Where in the world is that $1m scratch ticket?
By DAN TUOHY
New Hampshire Union Leader
No one has yet to claim a $1 million prize in a popular state lottery scratch ticket game that is winding down this spring.
"We don't know whether that million dollar ticket has been sold, and simply not claimed, or whether it's still out there," New Hampshire Lottery Director Rick Wisler said. "Is it like Willy Wonka's golden ticket? To some degree."
In "Charlie and the Chocolate Factory," the fictional Wonka packaged a few lucky tickets in his candy bars. Charlie won one and went on to inherit the factory, Oompa Loompas and all.
In New Hampshire Millionaire's Club, two instant tickets have a top prize of $1 million.
George Muncy of Amherst claimed the first jackpot Oct. 9, 2007. Rather than $50,000 a year for 20 years, he chose a one-time cash value option of $650,000. After taxes, Muncy walked away with $487,500, according to the Lottery.
Besides the unclaimed second $1 million ticket, the Millionaire's Club will add a third member. A drawing of selected non-winning tickets, which are designated by a star, is to be announced later this year.
"There's been quite a lot of excitement," Wisler said. "We get five to 10 phone calls a day, 'When's the drawing? When's the drawing?'"
While the Lottery Commission wants to keep the game open as long as possible, hoping the winner will soon show, it acknowledges a sense of urgency to wrap up in order to schedule the drawing.
If another couple of weeks go by without the missing $1 million ticket winner showing up, the Lottery will announce a closing date for the game and start to remove the game tickets from stores.
Removal of leftover tickets from an estimated 1,200 retailers statewide could take weeks.
The New Hampshire Lottery has about 50 scratch ticket games. New Hampshire Millionaire's Club, the best selling $10 game Wisler manages, went on sale March 16, 2007.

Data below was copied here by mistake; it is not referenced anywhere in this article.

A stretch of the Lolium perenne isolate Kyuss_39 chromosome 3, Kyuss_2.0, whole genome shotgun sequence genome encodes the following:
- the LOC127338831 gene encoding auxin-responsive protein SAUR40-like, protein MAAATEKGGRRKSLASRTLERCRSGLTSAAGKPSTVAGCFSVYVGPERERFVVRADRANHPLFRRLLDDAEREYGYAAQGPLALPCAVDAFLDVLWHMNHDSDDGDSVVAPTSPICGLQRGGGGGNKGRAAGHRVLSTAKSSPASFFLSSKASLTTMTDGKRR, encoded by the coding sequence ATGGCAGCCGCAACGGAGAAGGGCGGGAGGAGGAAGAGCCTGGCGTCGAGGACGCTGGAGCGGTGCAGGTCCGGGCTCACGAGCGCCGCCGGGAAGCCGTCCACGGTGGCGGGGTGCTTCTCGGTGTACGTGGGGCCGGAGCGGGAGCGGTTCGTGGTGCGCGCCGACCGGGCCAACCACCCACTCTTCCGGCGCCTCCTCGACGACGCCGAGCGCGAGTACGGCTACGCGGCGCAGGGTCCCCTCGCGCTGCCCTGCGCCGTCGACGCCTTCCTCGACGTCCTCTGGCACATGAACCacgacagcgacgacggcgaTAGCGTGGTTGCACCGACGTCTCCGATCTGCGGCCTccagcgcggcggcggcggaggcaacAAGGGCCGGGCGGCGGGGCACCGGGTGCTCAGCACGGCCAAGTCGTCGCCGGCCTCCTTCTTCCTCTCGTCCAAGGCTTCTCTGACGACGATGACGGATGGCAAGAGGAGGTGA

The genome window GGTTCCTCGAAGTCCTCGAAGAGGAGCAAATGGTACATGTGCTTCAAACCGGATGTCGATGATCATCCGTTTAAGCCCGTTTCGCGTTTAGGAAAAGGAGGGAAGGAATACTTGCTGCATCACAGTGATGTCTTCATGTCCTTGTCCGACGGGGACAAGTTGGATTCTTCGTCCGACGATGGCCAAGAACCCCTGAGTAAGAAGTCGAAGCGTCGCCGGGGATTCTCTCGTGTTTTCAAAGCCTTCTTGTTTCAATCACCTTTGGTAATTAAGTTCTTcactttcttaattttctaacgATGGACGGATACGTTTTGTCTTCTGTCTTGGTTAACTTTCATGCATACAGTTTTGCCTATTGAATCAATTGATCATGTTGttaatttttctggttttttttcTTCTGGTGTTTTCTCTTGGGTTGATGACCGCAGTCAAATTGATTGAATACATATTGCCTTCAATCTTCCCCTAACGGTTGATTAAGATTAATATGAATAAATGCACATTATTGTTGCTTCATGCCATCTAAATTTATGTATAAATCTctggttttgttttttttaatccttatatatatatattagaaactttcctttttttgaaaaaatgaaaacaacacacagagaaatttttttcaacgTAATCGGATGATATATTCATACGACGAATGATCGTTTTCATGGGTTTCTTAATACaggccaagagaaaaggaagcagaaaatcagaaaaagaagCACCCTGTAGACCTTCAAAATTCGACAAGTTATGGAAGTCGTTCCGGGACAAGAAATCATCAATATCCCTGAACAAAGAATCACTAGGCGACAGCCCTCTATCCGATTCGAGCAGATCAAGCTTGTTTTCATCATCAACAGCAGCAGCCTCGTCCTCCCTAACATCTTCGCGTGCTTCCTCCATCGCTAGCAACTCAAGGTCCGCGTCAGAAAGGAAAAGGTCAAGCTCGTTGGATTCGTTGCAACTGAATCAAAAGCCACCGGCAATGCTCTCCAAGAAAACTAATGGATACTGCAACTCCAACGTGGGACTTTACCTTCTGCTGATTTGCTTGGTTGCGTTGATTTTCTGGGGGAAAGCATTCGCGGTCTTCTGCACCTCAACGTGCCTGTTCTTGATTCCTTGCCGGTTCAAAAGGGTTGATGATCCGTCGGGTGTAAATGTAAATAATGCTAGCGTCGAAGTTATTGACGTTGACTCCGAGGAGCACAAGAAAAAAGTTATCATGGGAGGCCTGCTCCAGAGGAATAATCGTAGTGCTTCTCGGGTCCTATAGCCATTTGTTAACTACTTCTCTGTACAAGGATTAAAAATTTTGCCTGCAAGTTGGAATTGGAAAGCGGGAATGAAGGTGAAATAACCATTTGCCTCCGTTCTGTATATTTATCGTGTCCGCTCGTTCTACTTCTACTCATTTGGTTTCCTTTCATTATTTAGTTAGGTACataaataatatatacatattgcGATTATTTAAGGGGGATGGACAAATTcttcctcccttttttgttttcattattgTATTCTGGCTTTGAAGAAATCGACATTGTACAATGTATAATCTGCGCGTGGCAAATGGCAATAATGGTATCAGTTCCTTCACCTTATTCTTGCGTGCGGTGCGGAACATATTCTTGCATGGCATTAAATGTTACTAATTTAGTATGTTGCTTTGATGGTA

The Lottery anticipates selling out over the next couple of months, at which time it would hold the second-chance drawing, and after which time it would start a new version of the game.
The Lottery sells about $200,000 of the New Hampshire Millionaire's Club tickets a week, according to Wisler.
People have already purchased 85 percent of about 2.1 million tickets ordered, so about 300,000 tickets remain, he said.
The Lottery does not know where the prized $1 million ticket is. When tickets are printed, a computer program randomly places prizes in the game, and the location of prizes in ticket books are locked away at Scientific Games, the ticket vendor, which is based in Atlanta, Ga.
Wisler said the ticket may have been tucked away by a purchaser, forgotten about, or lost. A player may also have mistaken the ticket as a loser, and thrown it away.
By state law, unclaimed prizes for instant games expire one year after the game is officially closed.
If every second-chance ticket is purchased and every one mailed back to the New Hampshire Lottery for the drawing, Wisler could expect to see 220,000 tickets in the large drum used for such drawings.
The last time the New Hampshire Lottery conducted a drawing for the game, without much publicity, people descended on the lottery offices to witness the new "millionaire."
"We must have had about 200 people here," Wisler said.
Besides the three prizes of $1 million, two of which are instant wins, New Hampshire Millionaire's Club players can win thousands of prizes from $50 to $10,000.
© 1997-2009 Union Leader Corporation